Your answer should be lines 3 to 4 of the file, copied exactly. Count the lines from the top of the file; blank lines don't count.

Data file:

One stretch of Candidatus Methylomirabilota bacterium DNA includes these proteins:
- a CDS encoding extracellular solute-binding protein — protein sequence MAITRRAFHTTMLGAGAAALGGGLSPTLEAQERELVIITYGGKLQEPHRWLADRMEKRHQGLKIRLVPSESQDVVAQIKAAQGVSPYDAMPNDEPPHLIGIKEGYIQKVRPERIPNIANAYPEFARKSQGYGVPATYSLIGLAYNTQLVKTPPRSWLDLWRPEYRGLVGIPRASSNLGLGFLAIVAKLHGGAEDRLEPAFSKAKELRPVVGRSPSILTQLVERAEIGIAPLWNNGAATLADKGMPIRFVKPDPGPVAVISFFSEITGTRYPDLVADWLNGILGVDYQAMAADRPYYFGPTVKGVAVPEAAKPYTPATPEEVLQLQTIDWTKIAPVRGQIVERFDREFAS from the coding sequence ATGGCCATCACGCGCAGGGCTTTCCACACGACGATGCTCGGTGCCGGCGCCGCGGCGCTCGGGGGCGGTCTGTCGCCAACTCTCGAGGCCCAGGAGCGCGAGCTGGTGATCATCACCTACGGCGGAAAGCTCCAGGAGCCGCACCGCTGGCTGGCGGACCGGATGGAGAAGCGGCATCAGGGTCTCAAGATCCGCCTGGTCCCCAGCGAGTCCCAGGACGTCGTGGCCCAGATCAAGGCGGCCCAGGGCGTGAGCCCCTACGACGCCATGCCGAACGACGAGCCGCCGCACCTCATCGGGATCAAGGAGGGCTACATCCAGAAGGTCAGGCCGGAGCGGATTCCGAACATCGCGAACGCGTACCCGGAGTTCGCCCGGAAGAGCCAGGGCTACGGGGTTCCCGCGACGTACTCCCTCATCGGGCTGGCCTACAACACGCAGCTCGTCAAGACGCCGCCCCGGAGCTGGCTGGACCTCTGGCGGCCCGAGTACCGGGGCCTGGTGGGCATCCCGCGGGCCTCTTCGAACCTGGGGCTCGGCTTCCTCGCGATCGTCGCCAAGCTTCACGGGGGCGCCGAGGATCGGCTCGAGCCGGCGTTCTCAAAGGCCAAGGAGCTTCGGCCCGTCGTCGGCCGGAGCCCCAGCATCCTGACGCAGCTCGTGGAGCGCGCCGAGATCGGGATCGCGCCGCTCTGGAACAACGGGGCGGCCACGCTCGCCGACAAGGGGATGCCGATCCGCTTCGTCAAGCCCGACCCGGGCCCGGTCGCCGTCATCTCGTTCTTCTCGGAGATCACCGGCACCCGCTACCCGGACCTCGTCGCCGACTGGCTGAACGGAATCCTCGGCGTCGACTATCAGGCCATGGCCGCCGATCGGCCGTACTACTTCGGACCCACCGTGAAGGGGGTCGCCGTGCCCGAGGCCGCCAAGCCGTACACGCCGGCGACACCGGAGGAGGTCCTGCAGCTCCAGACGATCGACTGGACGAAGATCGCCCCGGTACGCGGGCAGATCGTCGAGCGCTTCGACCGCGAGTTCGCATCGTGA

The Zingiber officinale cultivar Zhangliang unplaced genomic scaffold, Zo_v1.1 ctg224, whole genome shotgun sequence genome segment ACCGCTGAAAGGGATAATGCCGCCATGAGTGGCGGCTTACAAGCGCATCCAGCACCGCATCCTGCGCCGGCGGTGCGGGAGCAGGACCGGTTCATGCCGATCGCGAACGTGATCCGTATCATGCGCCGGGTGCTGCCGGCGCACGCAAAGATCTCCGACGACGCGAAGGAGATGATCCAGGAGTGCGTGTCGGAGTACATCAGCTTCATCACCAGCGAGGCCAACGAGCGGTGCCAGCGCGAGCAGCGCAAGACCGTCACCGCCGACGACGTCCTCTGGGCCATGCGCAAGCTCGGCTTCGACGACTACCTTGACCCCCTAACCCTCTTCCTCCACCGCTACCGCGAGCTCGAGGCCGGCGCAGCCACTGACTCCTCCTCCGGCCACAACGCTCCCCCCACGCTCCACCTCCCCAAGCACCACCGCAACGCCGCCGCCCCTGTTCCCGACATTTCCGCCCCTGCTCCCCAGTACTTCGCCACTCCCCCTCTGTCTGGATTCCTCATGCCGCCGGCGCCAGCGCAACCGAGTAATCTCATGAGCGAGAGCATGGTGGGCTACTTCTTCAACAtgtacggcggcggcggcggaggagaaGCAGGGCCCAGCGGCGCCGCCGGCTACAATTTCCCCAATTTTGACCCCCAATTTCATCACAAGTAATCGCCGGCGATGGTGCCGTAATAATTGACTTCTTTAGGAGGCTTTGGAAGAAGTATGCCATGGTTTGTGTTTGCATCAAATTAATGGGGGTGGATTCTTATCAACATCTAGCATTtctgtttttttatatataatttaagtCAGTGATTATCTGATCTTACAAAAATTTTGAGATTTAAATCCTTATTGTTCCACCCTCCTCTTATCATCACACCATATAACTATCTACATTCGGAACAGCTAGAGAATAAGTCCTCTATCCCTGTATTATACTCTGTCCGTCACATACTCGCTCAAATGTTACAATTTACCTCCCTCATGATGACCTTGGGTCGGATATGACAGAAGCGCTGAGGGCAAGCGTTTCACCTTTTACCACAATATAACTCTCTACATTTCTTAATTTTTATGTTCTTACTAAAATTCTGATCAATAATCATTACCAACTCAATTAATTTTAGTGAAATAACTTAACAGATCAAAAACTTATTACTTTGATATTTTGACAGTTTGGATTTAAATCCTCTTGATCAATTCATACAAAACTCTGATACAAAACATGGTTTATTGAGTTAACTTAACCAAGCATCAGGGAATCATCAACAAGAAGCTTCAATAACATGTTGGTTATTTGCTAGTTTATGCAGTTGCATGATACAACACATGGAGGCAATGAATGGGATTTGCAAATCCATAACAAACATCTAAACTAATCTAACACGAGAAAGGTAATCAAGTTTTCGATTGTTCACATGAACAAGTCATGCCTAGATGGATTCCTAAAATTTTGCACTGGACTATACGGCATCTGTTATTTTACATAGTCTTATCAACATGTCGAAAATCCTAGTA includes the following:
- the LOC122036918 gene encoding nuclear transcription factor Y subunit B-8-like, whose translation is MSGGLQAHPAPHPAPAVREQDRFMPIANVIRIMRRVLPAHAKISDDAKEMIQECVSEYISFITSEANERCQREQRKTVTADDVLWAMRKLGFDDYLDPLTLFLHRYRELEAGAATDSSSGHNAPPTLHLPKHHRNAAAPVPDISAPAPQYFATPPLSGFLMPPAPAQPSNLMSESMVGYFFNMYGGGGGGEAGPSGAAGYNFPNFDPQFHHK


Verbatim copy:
The Zingiber officinale cultivar Zhangliang unplaced genomic scaffold, Zo_v1.1 ctg224, whole genome shotgun sequence genome segment ACCGCTGAAAGGGATAATGCCGCCATGAGTGGCGGCTTACAAGCGCATCCAGCACCGCATCCTGCGCCGGCGGTGCGGGAGCAGGACCGGTTCATGCCGATCGCGAACGTGATCCGTATCATGCGCCGGGTGCTGCCGGCGCACGCAAAGATCTCCGACGACGCGAAGGAGATGATCCAGGAGTGCGTGTCGGAGTACATCAGCTTCATCACCAGCGAGGCCAACGAGCGGTGCCAGCGCGAGCAGCGCAAGACCGTCACCGCCGACGACGTCCTCTGGGCCATGCGCAAGCTCGGCTTCGACGACTACCTTGACCCCCTAACCCTCTTCCTCCACCGCTACCGCGAGCTCGAGGCCGGCGCAGCCACTGACTCCTCCTCCGGCCACAACGCTCCCCCCACGCTCCACCTCCCCAAGCACCACCGCAACGCCGCCGCCCCTGTTCCCGACATTTCCGCCCCTGCTCCCCAGTACTTCGCCACTCCCCCTCTGTCTGGATTCCTCATGCCGCCGGCGCCAGCGCAACCGAGTAATCTCATGAGCGAGAGCATGGTGGGCTACTTCTTCAACAtgtacggcggcggcggcggaggagaaGCAGGGCCCAGCGGCGCCGCCGGCTACAATTTCCCCAATTTTGACCCCCAATTTCATCACAAGTAATCGCCGGCGATGGTGCCGTAATAATTGACTTCTTTAGGAGGCTTTGGAAGAAGTATGCCATGGTTTGTGTTTGCATCAAATTAATGGGGGTGGATTCTTATCAACATCTAGCATTtctgtttttttatatataatttaagtCAGTGATTATCTGATCTTACAAAAATTTTGAGATTTAAATCCTTATTGTTCCACCCTCCTCTTATCATCACACCATATAACTATCTACATTCGGAACAGCTAGAGAATAAGTCCTCTATCCCTGTATTATACTCTGTCCGTCACATACTCGCTCAAATGTTACAATTTACCTCCCTCATGATGACCTTGGGTCGGATATGACAGAAGCGCTGAGGGCAAGCGTTTCACCTTTTACCACAATATAACTCTCTACATTTCTTAATTTTTATGTTCTTACTAAAATTCTGATCAATAATCATTACCAACTCAATTAATTTTAGTGAAATAACTTAACAGATCAAAAACTTATTACTTTGATATTTTGACAGTTTGGATTTAAATCCTCTTGATCAATTCATACAAAACTCTGATACAAAACATGGTTTATTGAGTTAACTTAACCAAGCATCAGGGAATCATCAACAAGAAGCTTCAATAACATGTTGGTTATTTGCTAGTTTATGCAGTTGCATGATACAACACATGGAGGCAATGAATGGGATTTGCAAATCCATAACAAACATCTAAACTAATCTAACACGAGAAAGGTAATCAAGTTTTCGATTGTTCACATGAACAAGTCATGCCTAGATGGATTCCTAAAATTTTGCACTGGACTATACGGCATCTGTTATTTTACATAGTCTTATCAACATGTCGAAAATCCTAGTA includes the following:
- the LOC122036918 gene encoding nuclear transcription factor Y subunit B-8-like, whose translation is MSGGLQAHPAPHPAPAVREQDRFMPIANVIRIMRRVLPAHAKISDDAKEMIQECVSEYISFITSEANERCQREQRKTVTADDVLWAMRKLGFDDYLDPLTLFLHRYRELEAGAATDSSSGHNAPPTLHLPKHHRNAAAPVPDISAPAPQYFATPPLSGFLMPPAPAQPSNLMSESMVGYFFNMYGGGGGGEAGPSGAAGYNFPNFDPQFHHK